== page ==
S.C. House map faces one final vote in redistricting process after Judiciary Committee’s approval
COLUMBIA, S.C. (WIS) - South Carolina’s redistricting process passed another major milestone Tuesday when the House Judiciary Committee signed off on a new map for the state’s 124 House districts.
That map now awaits final approval from the entire House of Representatives, then Gov. Henry McMaster’s signature, to become law for the next 10 years.
While the House Judiciary Committee signed off on the map Tuesday less than an hour into its meeting, the new boundaries have not been without challenges so far in the process.
Last week, the House Redistricting Subcommittee’s final meeting lasted more than four-and-a-half hours, as committee members heard public comment on the initial draft. During the meeting, critics argued the map divided too many counties into multiple districts, left too few districts competitive, and protected incumbents too much.
“On the face of it, the House proposal appears to be an extreme gerrymander,” Lynn Teague of the League of Women Voters of South Carolina said during the subcommittee meeting.
But the map approved by the House Judiciary Committee on Tuesday — in a vote of 21 representatives in favor, two against, and two abstaining — largely resembled the draft that drew so much criticism last week.
They did make a handful of changes, predominantly what committee members called “housekeeping” adjustments, such as to complete voting precincts. Member said those amendments will still keep the population of each district within 5% of each other, as they are required to be to ensure South Carolinians’ votes count equally.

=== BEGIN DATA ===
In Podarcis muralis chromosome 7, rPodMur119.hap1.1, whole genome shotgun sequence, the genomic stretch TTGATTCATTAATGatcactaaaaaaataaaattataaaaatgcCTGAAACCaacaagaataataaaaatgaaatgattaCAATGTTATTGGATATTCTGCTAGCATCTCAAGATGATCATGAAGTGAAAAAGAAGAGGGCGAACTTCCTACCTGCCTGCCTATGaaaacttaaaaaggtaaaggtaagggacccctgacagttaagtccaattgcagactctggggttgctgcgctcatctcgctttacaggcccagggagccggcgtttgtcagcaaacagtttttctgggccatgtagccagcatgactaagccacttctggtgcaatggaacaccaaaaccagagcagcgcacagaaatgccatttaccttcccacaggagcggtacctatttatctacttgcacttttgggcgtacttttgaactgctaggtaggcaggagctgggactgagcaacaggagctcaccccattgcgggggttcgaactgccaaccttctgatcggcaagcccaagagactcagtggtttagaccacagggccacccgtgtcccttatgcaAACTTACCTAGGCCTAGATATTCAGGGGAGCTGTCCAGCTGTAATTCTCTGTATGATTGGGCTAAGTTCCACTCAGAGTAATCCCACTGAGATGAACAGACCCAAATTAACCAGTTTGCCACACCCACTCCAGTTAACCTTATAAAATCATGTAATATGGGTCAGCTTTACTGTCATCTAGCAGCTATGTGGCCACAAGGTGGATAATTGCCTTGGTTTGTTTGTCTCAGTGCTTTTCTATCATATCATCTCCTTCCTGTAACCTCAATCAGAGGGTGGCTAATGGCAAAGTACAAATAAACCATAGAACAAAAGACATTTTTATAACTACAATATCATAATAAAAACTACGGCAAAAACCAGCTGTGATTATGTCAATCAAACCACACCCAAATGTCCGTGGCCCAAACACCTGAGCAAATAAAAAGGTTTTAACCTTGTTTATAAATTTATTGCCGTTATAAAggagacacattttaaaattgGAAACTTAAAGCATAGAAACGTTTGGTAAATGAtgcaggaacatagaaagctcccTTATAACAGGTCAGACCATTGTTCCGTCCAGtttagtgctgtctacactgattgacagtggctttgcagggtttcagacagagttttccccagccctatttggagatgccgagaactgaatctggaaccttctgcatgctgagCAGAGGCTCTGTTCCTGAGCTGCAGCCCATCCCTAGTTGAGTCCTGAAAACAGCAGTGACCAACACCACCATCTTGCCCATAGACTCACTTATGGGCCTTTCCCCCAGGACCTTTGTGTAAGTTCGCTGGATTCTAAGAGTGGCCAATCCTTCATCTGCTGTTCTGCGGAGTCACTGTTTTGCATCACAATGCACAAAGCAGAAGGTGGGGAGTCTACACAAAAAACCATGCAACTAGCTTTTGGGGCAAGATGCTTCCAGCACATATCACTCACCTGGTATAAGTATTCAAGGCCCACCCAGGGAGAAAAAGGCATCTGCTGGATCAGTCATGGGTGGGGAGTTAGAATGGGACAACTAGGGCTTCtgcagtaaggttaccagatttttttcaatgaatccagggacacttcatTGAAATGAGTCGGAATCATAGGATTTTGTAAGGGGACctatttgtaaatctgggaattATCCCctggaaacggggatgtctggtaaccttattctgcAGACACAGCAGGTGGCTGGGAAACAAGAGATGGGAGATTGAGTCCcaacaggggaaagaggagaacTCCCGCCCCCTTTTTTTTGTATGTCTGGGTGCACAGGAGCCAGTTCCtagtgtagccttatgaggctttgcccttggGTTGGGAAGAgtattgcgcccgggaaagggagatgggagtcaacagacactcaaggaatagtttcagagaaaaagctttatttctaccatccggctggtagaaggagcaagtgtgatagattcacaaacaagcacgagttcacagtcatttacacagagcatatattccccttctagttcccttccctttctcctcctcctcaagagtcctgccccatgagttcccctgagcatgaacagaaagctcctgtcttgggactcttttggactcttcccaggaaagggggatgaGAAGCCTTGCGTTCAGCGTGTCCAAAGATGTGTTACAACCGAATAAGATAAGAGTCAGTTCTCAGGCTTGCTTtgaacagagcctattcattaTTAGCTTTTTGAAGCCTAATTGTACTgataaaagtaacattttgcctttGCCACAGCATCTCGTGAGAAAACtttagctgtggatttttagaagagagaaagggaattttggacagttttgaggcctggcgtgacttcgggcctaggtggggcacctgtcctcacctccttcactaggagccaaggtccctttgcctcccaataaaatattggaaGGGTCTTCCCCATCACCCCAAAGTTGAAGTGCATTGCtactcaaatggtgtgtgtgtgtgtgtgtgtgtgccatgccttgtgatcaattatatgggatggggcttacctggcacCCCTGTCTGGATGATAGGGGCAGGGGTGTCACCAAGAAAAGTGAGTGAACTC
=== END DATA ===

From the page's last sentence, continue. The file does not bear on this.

One of the main changes adopted Tuesday was with the city of Orangeburg, which the initial map divided into three districts.
“We heard concerns from the public, as well as written submissions, about the splits in Orangeburg,” Rep. Beth Bernstein, D-Richland, said. “This amendment has the split, the city split into two districts, District 90 and 95, rather than three, and this also enhances the ability of minority groups in the area to elect their candidate of choice.”
Speaker of the House Jay Lucas would need to call House members to Columbia for a special session for the map’s final vote to happen in the next two months before the full General Assembly is scheduled to return in January for its regular legislative session.
Lucas has not called for a special session yet, and his office said Tuesday afternoon that there was no update on if and when this might happen.
The Senate Judiciary Committee has not yet set a date to vote on its proposed map, and the Senate Redistricting Subcommittee also has not yet released its draft for the state’s new congressional districts.
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